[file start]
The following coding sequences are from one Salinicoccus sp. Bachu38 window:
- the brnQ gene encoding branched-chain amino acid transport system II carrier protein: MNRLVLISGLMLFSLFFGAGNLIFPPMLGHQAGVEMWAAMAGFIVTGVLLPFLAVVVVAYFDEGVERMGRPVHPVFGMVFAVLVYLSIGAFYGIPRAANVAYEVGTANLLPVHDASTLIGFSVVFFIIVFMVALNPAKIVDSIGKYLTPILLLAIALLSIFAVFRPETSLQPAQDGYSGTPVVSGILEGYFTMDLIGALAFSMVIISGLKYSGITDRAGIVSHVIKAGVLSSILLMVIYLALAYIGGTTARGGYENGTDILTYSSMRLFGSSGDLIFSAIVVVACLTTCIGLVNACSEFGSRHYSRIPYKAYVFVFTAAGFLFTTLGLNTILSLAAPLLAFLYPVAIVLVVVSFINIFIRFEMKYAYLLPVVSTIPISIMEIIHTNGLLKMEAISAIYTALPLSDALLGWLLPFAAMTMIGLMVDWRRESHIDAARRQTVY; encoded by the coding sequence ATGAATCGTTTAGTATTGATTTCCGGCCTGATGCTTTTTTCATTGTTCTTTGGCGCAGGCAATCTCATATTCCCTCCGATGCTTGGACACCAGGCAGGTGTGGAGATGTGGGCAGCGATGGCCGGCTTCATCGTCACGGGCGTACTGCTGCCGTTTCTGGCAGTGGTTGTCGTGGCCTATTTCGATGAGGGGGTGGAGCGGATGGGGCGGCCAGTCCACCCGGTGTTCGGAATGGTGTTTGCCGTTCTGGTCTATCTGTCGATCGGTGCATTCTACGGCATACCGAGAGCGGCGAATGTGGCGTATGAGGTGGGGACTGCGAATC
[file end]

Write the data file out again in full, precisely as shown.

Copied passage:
The following coding sequences are from one Salinicoccus sp. Bachu38 window:
- the brnQ gene encoding branched-chain amino acid transport system II carrier protein: MNRLVLISGLMLFSLFFGAGNLIFPPMLGHQAGVEMWAAMAGFIVTGVLLPFLAVVVVAYFDEGVERMGRPVHPVFGMVFAVLVYLSIGAFYGIPRAANVAYEVGTANLLPVHDASTLIGFSVVFFIIVFMVALNPAKIVDSIGKYLTPILLLAIALLSIFAVFRPETSLQPAQDGYSGTPVVSGILEGYFTMDLIGALAFSMVIISGLKYSGITDRAGIVSHVIKAGVLSSILLMVIYLALAYIGGTTARGGYENGTDILTYSSMRLFGSSGDLIFSAIVVVACLTTCIGLVNACSEFGSRHYSRIPYKAYVFVFTAAGFLFTTLGLNTILSLAAPLLAFLYPVAIVLVVVSFINIFIRFEMKYAYLLPVVSTIPISIMEIIHTNGLLKMEAISAIYTALPLSDALLGWLLPFAAMTMIGLMVDWRRESHIDAARRQTVY; encoded by the coding sequence ATGAATCGTTTAGTATTGATTTCCGGCCTGATGCTTTTTTCATTGTTCTTTGGCGCAGGCAATCTCATATTCCCTCCGATGCTTGGACACCAGGCAGGTGTGGAGATGTGGGCAGCGATGGCCGGCTTCATCGTCACGGGCGTACTGCTGCCGTTTCTGGCAGTGGTTGTCGTGGCCTATTTCGATGAGGGGGTGGAGCGGATGGGGCGGCCAGTCCACCCGGTGTTCGGAATGGTGTTTGCCGTTCTGGTCTATCTGTCGATCGGTGCATTCTACGGCATACCGAGAGCGGCGAATGTGGCGTATGAGGTGGGGACTGCGAATC